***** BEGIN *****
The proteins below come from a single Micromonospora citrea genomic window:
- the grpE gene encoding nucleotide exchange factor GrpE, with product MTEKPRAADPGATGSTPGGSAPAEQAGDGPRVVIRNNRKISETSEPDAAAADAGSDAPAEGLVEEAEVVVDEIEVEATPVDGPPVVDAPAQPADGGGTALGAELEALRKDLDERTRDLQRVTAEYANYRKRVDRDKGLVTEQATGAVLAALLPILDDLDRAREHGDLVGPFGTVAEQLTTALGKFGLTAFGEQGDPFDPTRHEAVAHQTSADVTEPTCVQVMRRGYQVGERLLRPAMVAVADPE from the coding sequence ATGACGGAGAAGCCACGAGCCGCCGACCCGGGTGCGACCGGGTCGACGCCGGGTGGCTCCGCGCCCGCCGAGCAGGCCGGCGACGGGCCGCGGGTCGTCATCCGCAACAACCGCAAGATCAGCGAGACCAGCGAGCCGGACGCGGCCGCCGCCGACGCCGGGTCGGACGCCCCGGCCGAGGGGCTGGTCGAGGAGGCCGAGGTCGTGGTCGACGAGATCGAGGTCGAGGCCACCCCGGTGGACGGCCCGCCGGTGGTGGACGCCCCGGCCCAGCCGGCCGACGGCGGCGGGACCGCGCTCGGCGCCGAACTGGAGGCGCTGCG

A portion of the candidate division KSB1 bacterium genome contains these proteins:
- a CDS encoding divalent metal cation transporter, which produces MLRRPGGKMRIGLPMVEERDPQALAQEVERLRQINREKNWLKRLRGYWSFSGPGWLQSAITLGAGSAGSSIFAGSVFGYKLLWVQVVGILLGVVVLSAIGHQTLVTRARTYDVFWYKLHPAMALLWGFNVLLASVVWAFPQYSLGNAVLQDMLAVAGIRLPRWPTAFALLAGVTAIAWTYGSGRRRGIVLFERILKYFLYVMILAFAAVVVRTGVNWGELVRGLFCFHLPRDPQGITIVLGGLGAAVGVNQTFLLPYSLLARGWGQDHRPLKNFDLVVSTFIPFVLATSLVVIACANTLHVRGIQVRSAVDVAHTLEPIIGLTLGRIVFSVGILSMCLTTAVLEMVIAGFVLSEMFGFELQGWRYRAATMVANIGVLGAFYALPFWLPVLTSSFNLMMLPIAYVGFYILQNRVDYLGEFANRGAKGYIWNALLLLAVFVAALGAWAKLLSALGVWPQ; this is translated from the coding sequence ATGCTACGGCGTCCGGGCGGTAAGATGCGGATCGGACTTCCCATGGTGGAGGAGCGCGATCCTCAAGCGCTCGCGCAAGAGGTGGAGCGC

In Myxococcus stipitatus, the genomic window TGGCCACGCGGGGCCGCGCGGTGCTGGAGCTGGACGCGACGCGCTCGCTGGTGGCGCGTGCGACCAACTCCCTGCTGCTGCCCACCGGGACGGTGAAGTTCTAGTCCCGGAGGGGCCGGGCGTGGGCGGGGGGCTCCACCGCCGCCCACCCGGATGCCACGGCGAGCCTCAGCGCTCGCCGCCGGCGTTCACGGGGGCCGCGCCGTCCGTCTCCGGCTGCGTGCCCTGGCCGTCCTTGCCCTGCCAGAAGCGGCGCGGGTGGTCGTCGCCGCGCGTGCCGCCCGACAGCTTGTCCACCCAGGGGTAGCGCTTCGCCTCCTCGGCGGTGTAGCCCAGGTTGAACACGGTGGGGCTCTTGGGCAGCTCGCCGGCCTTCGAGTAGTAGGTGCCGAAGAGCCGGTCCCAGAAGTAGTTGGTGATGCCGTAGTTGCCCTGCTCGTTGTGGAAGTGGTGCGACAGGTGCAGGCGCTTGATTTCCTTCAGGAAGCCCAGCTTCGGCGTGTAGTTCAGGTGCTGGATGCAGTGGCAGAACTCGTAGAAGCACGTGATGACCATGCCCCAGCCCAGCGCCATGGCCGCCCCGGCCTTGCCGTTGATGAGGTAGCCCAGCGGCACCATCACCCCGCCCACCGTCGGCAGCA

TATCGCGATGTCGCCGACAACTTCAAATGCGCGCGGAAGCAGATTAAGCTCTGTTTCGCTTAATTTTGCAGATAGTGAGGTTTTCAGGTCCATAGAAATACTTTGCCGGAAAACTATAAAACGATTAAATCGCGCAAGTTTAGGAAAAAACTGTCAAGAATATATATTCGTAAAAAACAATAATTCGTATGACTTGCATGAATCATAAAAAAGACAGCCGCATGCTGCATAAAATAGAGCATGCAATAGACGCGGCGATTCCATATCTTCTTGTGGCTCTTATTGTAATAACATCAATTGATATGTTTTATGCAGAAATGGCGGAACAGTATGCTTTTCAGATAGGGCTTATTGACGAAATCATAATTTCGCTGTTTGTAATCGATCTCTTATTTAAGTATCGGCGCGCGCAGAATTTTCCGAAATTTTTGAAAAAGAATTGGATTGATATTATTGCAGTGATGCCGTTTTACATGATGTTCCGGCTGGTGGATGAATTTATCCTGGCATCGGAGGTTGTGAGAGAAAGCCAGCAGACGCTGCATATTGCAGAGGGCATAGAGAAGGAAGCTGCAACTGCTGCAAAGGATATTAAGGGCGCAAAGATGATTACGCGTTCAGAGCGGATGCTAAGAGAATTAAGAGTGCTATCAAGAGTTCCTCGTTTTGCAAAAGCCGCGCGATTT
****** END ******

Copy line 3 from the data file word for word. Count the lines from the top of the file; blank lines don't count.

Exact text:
A portion of the candidate division KSB1 bacterium genome contains these proteins: